Think about that when you’re losing your crap. Trump was out in the open, for all to see. Unlike most.

So here I offer some soothing reasons why you don’t have to worry … much. Fact is, libs, Trump is more like you than he is like me, or Mike Pence or Mike Huckabee or anyone who turns your ideological stomach. Here’s why:

1. The Syrian strike reveals that Trump’s response, even to ghastly attacks, is a firm “just enough.” I compare it to smacking a dog’s nose with a newspaper, or spanking an unruly child in aisle 3 of Walmart. It’s not an act of war. It’s an act of “Yo, we’re back.” It’s a message that our diplomacy has more muscle than simply shrugging disapprovingly while checking Tinder. Hillary would do, and wanted to do, the same thing. You can damn Trump for changing his mind, but you would have damned him for doing the opposite.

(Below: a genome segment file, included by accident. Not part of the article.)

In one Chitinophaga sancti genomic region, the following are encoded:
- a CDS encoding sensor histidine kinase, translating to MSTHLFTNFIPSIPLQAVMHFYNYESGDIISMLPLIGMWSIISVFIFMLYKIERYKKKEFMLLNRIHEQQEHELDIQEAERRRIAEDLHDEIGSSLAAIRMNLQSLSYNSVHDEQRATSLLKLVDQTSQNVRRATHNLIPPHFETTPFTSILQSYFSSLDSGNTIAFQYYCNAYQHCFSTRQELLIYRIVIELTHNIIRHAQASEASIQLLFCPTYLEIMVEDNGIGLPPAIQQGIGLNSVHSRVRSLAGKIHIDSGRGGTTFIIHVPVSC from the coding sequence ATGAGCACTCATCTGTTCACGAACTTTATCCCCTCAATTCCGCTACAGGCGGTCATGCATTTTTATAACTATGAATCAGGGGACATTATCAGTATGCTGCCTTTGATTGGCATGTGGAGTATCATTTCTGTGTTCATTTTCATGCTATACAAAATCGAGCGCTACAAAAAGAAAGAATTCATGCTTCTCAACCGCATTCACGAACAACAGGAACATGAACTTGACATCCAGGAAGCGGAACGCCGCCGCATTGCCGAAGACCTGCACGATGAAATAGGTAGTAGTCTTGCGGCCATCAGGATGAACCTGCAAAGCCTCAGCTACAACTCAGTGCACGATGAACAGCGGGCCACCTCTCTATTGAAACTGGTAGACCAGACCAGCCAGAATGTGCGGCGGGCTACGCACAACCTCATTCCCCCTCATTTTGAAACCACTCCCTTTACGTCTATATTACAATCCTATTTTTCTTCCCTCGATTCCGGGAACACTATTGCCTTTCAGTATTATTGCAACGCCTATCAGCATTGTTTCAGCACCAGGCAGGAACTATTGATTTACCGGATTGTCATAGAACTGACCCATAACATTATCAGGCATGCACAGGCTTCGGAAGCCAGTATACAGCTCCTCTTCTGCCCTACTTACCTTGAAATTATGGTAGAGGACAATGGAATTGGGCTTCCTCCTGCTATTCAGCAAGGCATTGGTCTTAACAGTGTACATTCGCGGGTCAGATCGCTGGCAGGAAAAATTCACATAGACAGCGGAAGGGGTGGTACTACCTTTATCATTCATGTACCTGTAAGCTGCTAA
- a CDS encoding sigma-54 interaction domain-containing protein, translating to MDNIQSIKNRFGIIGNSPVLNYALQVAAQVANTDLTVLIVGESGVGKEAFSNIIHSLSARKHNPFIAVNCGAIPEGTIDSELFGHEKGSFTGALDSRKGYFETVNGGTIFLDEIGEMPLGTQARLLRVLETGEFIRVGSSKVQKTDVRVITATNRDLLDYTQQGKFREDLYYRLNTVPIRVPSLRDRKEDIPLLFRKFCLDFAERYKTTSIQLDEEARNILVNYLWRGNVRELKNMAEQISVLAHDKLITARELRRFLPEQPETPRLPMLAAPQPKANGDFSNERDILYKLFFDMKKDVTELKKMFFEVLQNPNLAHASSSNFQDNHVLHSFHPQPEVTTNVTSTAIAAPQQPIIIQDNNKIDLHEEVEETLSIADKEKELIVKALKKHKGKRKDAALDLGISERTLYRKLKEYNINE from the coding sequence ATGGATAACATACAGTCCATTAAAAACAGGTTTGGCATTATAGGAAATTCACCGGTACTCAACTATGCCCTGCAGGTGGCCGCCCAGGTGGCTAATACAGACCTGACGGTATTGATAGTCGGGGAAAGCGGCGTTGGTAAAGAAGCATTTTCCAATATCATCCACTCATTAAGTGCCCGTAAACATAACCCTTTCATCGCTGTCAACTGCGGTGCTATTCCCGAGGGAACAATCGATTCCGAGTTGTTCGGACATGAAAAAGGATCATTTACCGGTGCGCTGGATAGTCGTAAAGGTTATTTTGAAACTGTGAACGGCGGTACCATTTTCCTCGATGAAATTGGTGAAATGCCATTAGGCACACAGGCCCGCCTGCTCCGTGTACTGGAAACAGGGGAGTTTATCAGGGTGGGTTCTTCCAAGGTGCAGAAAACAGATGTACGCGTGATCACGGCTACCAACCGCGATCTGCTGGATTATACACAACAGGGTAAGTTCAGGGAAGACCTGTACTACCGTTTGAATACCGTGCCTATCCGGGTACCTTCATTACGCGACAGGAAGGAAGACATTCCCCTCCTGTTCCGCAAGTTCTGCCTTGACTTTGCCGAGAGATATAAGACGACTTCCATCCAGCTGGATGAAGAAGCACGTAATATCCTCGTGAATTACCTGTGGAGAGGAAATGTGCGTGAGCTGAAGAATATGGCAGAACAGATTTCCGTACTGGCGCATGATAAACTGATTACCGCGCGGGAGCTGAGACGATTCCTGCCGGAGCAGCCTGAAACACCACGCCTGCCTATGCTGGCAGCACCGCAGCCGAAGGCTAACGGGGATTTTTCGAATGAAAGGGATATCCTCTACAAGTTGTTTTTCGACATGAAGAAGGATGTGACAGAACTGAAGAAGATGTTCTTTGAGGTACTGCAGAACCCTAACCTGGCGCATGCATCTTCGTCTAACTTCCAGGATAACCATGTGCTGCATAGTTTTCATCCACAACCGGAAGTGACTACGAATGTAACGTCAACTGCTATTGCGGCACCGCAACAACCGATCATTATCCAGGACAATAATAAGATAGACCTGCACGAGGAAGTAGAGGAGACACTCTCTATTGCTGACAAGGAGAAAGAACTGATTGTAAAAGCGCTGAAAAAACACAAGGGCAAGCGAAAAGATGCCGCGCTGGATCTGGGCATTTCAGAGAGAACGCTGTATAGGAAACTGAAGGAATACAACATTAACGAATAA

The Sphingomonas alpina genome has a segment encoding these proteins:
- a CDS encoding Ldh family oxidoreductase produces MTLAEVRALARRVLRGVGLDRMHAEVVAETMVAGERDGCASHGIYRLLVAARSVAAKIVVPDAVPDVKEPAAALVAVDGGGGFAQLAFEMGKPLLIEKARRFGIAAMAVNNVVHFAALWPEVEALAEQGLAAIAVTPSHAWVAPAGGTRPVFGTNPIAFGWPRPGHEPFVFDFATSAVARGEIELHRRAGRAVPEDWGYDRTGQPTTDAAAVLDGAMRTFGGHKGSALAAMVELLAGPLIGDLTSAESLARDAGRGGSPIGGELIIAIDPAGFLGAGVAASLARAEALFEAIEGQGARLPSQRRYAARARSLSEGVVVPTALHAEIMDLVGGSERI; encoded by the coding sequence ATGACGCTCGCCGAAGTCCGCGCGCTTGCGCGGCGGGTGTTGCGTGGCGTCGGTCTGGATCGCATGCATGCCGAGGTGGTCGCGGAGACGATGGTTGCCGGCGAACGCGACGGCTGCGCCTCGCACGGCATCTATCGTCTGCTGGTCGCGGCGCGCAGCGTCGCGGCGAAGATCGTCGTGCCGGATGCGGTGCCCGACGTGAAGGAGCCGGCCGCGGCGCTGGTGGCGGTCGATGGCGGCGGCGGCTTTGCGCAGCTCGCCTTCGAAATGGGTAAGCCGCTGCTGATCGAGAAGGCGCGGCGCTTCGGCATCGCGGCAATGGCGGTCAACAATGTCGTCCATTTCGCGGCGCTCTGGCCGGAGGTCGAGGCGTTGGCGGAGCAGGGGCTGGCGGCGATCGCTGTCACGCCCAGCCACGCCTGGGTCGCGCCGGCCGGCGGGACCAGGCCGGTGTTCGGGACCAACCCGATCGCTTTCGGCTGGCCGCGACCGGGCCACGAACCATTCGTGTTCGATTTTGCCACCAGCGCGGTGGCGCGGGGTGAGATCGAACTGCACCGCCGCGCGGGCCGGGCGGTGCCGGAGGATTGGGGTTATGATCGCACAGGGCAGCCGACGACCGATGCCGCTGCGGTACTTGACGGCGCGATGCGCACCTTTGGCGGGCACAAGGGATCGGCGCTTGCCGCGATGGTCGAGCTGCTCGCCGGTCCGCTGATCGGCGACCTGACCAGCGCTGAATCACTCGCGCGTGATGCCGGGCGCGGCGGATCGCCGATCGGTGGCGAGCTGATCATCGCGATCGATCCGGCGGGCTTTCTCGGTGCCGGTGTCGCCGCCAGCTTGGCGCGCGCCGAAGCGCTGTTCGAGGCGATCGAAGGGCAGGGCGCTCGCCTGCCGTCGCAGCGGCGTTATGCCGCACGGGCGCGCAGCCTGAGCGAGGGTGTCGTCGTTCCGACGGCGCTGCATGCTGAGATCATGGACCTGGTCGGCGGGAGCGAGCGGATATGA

There are two ways to explain the Syria strike. You can explain what happened: “Missiles hit a facility.” Or you can explain what it means: “This strike is exactly the perfunctory minimum we will perform to maintain a persona of resolute toughness without igniting an actual conflict with people we’re perhaps on the same side with when fighting ISIS.” That’s all it is — the comfortable middle ground between the impotence of doing nothing and the hysteria of escalation. Yes, America, you elected a centrist.

2. Pragmatism prevails, as was predicted by many who refuse to give in to apocalyptic notions about Trump. Even an oddball like me knew this: The guy is a non-ideological technocrat who is willing to shift gears to clobber the conspiratorial, transient opinions of his sweatiest ideological henchmen when hard facts enter the room. There are consequences: Principles of yore are obliterated by the bait-and-switch pragmatism that pulls leaders toward the center. But it happens in both parties, in every cycle.